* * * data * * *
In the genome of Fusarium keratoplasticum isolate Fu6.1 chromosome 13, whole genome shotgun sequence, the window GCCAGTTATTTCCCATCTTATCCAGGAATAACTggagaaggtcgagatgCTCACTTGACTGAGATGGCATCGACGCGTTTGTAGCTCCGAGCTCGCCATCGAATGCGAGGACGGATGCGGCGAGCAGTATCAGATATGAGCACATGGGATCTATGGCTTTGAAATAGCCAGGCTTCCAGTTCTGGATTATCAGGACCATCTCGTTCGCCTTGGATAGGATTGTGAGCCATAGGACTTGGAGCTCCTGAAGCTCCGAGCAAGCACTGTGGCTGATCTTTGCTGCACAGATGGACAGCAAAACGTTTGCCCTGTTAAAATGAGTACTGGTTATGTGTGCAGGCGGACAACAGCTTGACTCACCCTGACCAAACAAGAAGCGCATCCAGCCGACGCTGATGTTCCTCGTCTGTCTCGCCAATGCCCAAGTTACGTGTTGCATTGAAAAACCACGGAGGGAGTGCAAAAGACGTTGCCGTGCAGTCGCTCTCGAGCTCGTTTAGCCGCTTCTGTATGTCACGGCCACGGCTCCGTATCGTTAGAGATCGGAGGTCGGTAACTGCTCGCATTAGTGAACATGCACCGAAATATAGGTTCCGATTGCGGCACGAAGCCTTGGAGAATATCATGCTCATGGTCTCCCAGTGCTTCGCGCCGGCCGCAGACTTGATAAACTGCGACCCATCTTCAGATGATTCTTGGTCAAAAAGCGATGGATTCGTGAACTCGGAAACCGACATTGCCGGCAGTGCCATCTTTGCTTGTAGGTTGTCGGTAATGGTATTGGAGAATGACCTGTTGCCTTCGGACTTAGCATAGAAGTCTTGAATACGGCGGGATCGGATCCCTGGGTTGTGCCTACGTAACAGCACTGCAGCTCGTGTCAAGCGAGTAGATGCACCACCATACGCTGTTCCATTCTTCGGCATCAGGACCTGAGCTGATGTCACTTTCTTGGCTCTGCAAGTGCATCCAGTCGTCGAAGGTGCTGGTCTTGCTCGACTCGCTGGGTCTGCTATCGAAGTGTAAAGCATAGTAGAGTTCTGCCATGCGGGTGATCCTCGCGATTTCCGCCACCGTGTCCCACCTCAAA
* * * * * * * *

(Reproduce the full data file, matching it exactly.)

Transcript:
In the genome of Fusarium keratoplasticum isolate Fu6.1 chromosome 13, whole genome shotgun sequence, the window GCCAGTTATTTCCCATCTTATCCAGGAATAACTggagaaggtcgagatgCTCACTTGACTGAGATGGCATCGACGCGTTTGTAGCTCCGAGCTCGCCATCGAATGCGAGGACGGATGCGGCGAGCAGTATCAGATATGAGCACATGGGATCTATGGCTTTGAAATAGCCAGGCTTCCAGTTCTGGATTATCAGGACCATCTCGTTCGCCTTGGATAGGATTGTGAGCCATAGGACTTGGAGCTCCTGAAGCTCCGAGCAAGCACTGTGGCTGATCTTTGCTGCACAGATGGACAGCAAAACGTTTGCCCTGTTAAAATGAGTACTGGTTATGTGTGCAGGCGGACAACAGCTTGACTCACCCTGACCAAACAAGAAGCGCATCCAGCCGACGCTGATGTTCCTCGTCTGTCTCGCCAATGCCCAAGTTACGTGTTGCATTGAAAAACCACGGAGGGAGTGCAAAAGACGTTGCCGTGCAGTCGCTCTCGAGCTCGTTTAGCCGCTTCTGTATGTCACGGCCACGGCTCCGTATCGTTAGAGATCGGAGGTCGGTAACTGCTCGCATTAGTGAACATGCACCGAAATATAGGTTCCGATTGCGGCACGAAGCCTTGGAGAATATCATGCTCATGGTCTCCCAGTGCTTCGCGCCGGCCGCAGACTTGATAAACTGCGACCCATCTTCAGATGATTCTTGGTCAAAAAGCGATGGATTCGTGAACTCGGAAACCGACATTGCCGGCAGTGCCATCTTTGCTTGTAGGTTGTCGGTAATGGTATTGGAGAATGACCTGTTGCCTTCGGACTTAGCATAGAAGTCTTGAATACGGCGGGATCGGATCCCTGGGTTGTGCCTACGTAACAGCACTGCAGCTCGTGTCAAGCGAGTAGATGCACCACCATACGCTGTTCCATTCTTCGGCATCAGGACCTGAGCTGATGTCACTTTCTTGGCTCTGCAAGTGCATCCAGTCGTCGAAGGTGCTGGTCTTGCTCGACTCGCTGGGTCTGCTATCGAAGTGTAAAGCATAGTAGAGTTCTGCCATGCGGGTGATCCTCGCGATTTCCGCCACCGTGTCCCACCTCAAA